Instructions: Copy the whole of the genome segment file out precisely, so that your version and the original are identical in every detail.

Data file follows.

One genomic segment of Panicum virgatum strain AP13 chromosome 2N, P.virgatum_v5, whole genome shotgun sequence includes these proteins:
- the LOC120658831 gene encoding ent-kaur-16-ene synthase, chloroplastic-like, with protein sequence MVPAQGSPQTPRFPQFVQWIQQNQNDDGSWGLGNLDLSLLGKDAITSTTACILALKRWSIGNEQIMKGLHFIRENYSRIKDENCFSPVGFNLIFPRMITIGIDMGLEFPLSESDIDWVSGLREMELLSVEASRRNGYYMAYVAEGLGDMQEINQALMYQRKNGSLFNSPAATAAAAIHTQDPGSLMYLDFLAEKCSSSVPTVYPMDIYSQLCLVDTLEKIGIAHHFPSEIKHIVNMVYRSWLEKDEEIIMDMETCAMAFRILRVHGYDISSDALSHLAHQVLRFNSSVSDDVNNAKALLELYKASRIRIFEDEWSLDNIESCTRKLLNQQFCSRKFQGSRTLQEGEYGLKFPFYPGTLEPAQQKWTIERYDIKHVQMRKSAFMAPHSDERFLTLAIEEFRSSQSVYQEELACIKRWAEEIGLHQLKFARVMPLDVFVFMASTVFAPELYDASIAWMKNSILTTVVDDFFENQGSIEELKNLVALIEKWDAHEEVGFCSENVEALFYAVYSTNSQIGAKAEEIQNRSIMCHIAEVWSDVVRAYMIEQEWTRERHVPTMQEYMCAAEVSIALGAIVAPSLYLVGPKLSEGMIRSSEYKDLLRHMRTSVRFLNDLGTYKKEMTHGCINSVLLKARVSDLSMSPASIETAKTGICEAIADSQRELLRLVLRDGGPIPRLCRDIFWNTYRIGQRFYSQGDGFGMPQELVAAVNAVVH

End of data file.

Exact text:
One genomic segment of Panicum virgatum strain AP13 chromosome 2N, P.virgatum_v5, whole genome shotgun sequence includes these proteins:
- the LOC120658831 gene encoding ent-kaur-16-ene synthase, chloroplastic-like, with protein sequence MVPAQGSPQTPRFPQFVQWIQQNQNDDGSWGLGNLDLSLLGKDAITSTTACILALKRWSIGNEQIMKGLHFIRENYSRIKDENCFSPVGFNLIFPRMITIGIDMGLEFPLSESDIDWVSGLREMELLSVEASRRNGYYMAYVAEGLGDMQEINQALMYQRKNGSLFNSPAATAAAAIHTQDPGSLMYLDFLAEKCSSSVPTVYPMDIYSQLCLVDTLEKIGIAHHFPSEIKHIVNMVYRSWLEKDEEIIMDMETCAMAFRILRVHGYDISSDALSHLAHQVLRFNSSVSDDVNNAKALLELYKASRIRIFEDEWSLDNIESCTRKLLNQQFCSRKFQGSRTLQEGEYGLKFPFYPGTLEPAQQKWTIERYDIKHVQMRKSAFMAPHSDERFLTLAIEEFRSSQSVYQEELACIKRWAEEIGLHQLKFARVMPLDVFVFMASTVFAPELYDASIAWMKNSILTTVVDDFFENQGSIEELKNLVALIEKWDAHEEVGFCSENVEALFYAVYSTNSQIGAKAEEIQNRSIMCHIAEVWSDVVRAYMIEQEWTRERHVPTMQEYMCAAEVSIALGAIVAPSLYLVGPKLSEGMIRSSEYKDLLRHMRTSVRFLNDLGTYKKEMTHGCINSVLLKARVSDLSMSPASIETAKTGICEAIADSQRELLRLVLRDGGPIPRLCRDIFWNTYRIGQRFYSQGDGFGMPQELVAAVNAVVH